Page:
Tirley Garth from one of the gardens
|Location||Tarporley, Cheshire, England|
|OS grid reference|
|Built for||Bryan Leesmith|
|Architect||C. E. Mallows|
|Designated||8 November 1985|
Tirley Garth is a large country house some 2.5 miles (4 km) to the north of Tarporley, Cheshire, England. The house together with its entrance courtyard walls are recorded in the National Heritage List for England as a designated Grade II* listed building.
The building of the house began in 1907 for Bryan Leesmith, a director of the chemical firm of Brunner Mond, the architect being C. E. Mallows. Before it was completed, Leesmith had to sell the house and its ownership passed to Brunner Mond. It was then leased to Richard Henry Prestwich, who was a director of Burberry’s. Prestwich’s daughter, Irene, continued to rent the property after her father’s death in 1940. Irene was a member of the campaign for Moral Re-Armament (MRA) and in 1940 she invited the organisation to move here to shelter from the war. In November 1940 36 incendiary bombs fell in the garden and one on the house. During the war the gardens were used for growing produce which was taken to the local markets. After the war Irene bought the house and grounds from Imperial Chemical Industries, the successors of Brunner Mond, and presented it to MRA, establishing the Tirley Garth Trust in order to preserve it. Irene Prestwich died in 1974. In 2002, as the house and grounds were surplus to the requirements of MRA, they were sold to Mersey Television.
Tirley Garth is built in pebble-dashed brick with buff sandstone dressings, a York stone-slate roof and tall pebble-dashed chimneys. It is designed in the Art and Crafts style. The word “garth” in its name derives from the house being built around an internal courtyard. On all sides of the courtyard are stone cloisters with three arches on each side and in its centre is a sunken circular pool reached by curved steps. The living quarters are on the south, west and east sides. The south front, with views towards the Beeston and Peckforton Hills, is the main front. It is symmetrical with five bays, all of which are gabled. The central bay has a large semicircular projection in two storeys with an eleven-light mullioned and transomed window behind which is the great hall. Above this is a five-light window. The end bays have canted two-storey projections with four-light windows above them. The west front is the entrance front. It has eight bays, is mainly in two storeys, and has a three-storey tower to the right. Internally there are many architectural details with some fine wood-carving, and tiles which are unique to the house.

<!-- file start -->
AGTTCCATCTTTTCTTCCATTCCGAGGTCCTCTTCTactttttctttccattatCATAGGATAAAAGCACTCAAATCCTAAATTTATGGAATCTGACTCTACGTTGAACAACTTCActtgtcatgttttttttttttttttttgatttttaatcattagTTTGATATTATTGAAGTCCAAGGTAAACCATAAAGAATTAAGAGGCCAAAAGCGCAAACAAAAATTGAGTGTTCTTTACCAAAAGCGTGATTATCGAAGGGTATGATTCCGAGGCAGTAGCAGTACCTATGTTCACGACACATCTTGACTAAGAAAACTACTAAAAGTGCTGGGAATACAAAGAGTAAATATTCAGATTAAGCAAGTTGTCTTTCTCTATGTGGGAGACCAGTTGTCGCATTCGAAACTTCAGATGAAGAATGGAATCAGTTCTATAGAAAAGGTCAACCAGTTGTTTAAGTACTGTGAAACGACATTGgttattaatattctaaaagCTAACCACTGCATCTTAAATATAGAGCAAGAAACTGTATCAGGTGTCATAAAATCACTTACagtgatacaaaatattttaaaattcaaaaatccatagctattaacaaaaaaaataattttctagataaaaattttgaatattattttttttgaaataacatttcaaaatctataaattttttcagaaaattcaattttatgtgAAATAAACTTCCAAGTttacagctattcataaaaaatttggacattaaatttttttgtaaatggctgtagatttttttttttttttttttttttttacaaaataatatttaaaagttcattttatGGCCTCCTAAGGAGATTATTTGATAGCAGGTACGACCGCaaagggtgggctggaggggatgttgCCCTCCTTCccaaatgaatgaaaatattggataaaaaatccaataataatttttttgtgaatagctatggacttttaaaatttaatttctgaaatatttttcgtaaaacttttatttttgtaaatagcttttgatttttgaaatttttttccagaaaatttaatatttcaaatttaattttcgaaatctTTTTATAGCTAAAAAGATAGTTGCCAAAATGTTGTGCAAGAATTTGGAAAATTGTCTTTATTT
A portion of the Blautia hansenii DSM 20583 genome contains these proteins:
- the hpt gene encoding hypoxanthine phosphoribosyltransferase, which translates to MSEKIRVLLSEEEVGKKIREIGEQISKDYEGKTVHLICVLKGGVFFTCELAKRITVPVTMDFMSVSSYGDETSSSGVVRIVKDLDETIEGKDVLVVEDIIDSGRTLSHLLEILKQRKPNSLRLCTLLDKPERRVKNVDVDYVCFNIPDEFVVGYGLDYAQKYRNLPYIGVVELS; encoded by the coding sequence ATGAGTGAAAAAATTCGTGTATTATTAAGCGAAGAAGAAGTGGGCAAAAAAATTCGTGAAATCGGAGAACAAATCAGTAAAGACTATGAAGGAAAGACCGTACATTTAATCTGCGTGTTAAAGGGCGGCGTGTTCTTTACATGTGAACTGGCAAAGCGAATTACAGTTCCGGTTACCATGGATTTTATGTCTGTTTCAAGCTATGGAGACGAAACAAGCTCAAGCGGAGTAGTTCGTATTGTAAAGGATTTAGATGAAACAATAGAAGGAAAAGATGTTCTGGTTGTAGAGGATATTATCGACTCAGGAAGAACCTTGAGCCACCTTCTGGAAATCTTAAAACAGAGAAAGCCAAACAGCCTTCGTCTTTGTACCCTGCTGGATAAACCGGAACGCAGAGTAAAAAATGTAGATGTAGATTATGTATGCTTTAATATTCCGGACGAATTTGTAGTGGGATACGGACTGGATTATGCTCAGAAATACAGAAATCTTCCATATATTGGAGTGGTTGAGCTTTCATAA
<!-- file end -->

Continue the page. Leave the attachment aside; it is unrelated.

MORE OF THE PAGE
Gardens and associated structures
The gardens were also designed by Mallows who believed that in order to create a unity of design, they should be designed by the architect to create a whole with the house. Mallows worked from rooms adjacent to those of the landscape architect Thomas Mawson, and it is likely that Mawson influenced Mallows' designs. The degree of Mawson's involvement is uncertain but he did produce planting plans which were published. The park and garden are registered at Grade II*. The covers an area of about 16 hectares, is the only Grade II* Arts and Crafts garden in Cheshire that remains complete.
To the west of the house is a turning circle and to the south are formal terraced gardens which lead to a sunken garden. Beyond this the land slopes down to a valley containing many rhododendrons. To the east of the house terraces lead to two enclosed lawns and a small octagonal garden containing a fountain. Beyond these is a rose garden consisting of seven semicircular terraces of grass and rose beds. From the north of these a path leads to the Round Acre, a circular area initially intended for the kitchen garden, now planted with flowering cherry trees. The gardens are open to visitors on one or two days each year by arrangement through the National Gardens Scheme.
Structures around the house and in the garden are listed at Grade II. These are the eastern entrance of southern gateway to the house which consists of gatepiers and a stile in bossed red sandstone which were designed about 1910 by Mallows; the south terrace with its complex of walls which were designed about 1912 by Mawson; and the walls and steps of the east terrace and associated formal gardens which were also designed around the same time by Mawson.
- Historic England, "Tirley Garth and entrance courtyard walls (1330306)", National Heritage List for England, retrieved 25 September 2012
- Groves, Linden (2004), Historic Parks & Gardens of Cheshire, Ashbourne: Landmark Publishing, pp. 166–172, ISBN 1-84306-124-4
- Hartwell, Clare; Hyde, Matthew; Hubbard, Edward; Pevsner, Nikolaus (2011) , Cheshire, The Buildings of England, New Haven and London: Yale University Press, pp. 669–670, ISBN 978-0-300-17043-6
- Historic Development, Parks & Gardens Data Services, retrieved 27 October 2008
- Sixty years of Tirley Garth, C. C. Publishing, retrieved 27 October 2008
- Janet Waymark, ‘Mallows, Charles Edward (1864–1915)’, Oxford Dictionary of National Biography, Oxford University Press, online edn, Oct 2008 , accessed 27 October 2008 ((subscription or UK public library membership required))
- Historic England, "Tirley Garth (1001593)", National Heritage List for England, retrieved 25 September 2012
- Summary, Parks & Gardens Data Services, retrieved 27 October 2008
- Historic England, "Eastern entrance of southern gateway to Tirley Garth (1130542)", National Heritage List for England, retrieved 25 September 2012
- Historic England, "South terrace and complex of walls at Tirley Garth (1137018)", National Heritage List for England, retrieved 25 September 2012
- Historic England, "Walls and steps of east terrace and associated formal gardens at Tirley Garth (1130543)", National Heritage List for England, retrieved 25 September 2012